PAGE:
Hi Karen – Minus the famous rhubarb, as well as a few other random things, all our veggies are in the driveway – otherwise they would be stealing precious flower real estate….I have recent photos on my computer, showing the massive growth change, but haven’t written the post yet….this is still technically one sentence, right? ~ Asshat Mindy

 

Mindy’s driveway garden.

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Hi Karen,

I’m growing different vegetables in simple sacks and containers in the back of our house.
Beet root, tomatoes, lettuce, potatoes and more. And roses, of course!
It works very well and i dont’t have to cope with much slugs or other unwelcome animals.

Cheers Karin from Germany

Karin’s garden in Germany

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New garden prepared last summer, lasagna style soil building, planted this spring, combo of annuals and perennials exploding this summer!  Grey County – Zone 4B.

Tina – aka Sideroad40

(thx for the Cubits suggestion – several plantings here from their seeds)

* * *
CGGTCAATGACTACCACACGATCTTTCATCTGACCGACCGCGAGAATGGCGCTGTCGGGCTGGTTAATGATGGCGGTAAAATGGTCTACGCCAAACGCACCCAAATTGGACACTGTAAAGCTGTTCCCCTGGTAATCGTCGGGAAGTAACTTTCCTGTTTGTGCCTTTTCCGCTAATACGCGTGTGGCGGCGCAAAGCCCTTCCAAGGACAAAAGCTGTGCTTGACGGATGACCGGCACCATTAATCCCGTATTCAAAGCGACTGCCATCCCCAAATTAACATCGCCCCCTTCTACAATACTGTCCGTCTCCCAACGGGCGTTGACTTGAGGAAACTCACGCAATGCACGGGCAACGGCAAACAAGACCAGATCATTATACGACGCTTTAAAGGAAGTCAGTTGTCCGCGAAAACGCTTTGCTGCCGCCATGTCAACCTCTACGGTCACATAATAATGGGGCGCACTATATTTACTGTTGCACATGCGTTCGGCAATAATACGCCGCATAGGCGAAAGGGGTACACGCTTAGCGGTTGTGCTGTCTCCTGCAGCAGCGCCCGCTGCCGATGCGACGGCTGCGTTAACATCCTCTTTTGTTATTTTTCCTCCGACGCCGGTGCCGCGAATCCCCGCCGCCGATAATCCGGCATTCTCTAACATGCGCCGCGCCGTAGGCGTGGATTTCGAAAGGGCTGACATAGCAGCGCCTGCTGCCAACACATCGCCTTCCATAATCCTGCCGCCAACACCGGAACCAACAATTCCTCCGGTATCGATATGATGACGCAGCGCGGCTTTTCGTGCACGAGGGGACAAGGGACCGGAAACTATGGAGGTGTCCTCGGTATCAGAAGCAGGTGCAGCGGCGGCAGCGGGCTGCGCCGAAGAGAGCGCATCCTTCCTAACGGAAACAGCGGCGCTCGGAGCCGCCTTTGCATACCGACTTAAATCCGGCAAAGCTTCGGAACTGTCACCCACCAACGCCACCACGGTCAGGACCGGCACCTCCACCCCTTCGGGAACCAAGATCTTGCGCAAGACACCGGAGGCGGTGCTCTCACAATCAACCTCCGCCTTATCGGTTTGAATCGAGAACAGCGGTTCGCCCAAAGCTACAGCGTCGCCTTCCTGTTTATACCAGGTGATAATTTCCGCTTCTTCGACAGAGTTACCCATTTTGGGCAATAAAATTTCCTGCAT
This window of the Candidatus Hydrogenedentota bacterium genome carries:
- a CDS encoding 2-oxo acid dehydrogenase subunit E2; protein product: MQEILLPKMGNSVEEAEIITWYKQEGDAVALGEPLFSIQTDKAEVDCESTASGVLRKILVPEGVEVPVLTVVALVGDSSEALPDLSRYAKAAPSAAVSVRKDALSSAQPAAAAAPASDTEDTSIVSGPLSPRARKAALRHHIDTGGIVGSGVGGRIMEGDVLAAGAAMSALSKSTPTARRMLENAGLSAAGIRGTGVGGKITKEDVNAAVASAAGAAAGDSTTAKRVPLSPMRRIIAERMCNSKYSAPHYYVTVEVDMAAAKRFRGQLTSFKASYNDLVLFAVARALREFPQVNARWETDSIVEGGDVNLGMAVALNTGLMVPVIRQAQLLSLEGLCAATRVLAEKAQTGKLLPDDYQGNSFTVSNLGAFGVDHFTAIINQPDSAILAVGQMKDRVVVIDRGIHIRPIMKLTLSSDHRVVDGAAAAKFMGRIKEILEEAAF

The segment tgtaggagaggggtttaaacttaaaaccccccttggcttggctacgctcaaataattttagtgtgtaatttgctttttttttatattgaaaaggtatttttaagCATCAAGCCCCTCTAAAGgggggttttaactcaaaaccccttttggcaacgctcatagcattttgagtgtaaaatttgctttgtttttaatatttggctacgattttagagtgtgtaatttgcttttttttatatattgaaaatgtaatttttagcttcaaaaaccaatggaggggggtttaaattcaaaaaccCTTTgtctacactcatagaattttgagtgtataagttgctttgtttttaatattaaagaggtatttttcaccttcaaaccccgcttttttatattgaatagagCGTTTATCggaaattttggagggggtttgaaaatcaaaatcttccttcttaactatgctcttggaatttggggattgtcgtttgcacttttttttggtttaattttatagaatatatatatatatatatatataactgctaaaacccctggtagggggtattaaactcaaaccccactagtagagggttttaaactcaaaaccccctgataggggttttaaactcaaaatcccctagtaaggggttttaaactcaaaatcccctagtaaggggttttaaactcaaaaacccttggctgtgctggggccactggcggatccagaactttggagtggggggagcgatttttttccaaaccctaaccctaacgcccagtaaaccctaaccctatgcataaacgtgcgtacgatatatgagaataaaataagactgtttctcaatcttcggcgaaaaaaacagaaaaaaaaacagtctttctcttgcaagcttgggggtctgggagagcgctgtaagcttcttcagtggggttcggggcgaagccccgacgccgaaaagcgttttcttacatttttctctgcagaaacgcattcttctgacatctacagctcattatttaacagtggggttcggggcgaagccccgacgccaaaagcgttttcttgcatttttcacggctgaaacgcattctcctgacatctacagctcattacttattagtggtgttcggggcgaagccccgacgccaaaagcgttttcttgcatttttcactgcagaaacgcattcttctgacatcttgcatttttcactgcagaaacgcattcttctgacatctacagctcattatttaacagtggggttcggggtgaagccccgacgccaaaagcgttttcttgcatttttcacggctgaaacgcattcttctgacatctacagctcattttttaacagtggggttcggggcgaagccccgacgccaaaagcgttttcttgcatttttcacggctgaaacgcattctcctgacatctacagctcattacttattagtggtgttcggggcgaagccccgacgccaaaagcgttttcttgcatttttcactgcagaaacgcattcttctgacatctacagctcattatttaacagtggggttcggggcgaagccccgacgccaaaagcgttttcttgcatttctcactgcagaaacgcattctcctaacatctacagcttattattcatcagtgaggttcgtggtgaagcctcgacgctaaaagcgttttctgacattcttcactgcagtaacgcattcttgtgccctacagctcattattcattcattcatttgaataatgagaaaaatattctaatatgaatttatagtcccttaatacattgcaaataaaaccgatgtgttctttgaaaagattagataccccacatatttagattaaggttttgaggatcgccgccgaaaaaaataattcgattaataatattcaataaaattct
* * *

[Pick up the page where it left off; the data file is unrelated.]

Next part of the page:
Tina’s garden in Grey County, Ontario, Canada.

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Hi Karen,
I just love your blog! You are a woman after my own heart.
I just read your “tips and tricks for the garden” and you requested to email photos of gardens we are proud of.
I am extremely proud of my garden this year, not because I am new to gardening but because when I bought my house in 2011, the previous seller did not disclose there was a major flooding and drainage issue with my yard and the neighborhood. It took me 4 years going through the process of having a drain put in with the county. (I am making this sound simple but it has been a nightmare). 
Anyway, I have not been able to have a garden under 3 feet of water, or during construction, lol.

Thank you for who you are and what you do in the world to make it a better place for the rest of us! Jillian

 

Jillian’s flooded yard in Michigan (I think)

 

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Jillian’s fixed yard and most excellent (and dry) vegetable garden.

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Hi Karen!  

Here is my little slice of heaven.  :)

(Photo taken on 4th of July.. Explains the flags.)

Take Good Care,
Ania

Ania’s patriotic garden in New Jersey.

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My little salad garden consists of green peas (first time growing them, yay!), green onions, volunteer tomatoes (3 kinds), purslane (nutritious weed), and whatever else decides to come up. I planted some herb seeds so it’ll be a surprise! ~ Kim

 

Kim’s salad garden in Milwaukee

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Karen – i thought I’d share my broccoli harvest. Gardening newbie.  ~ kim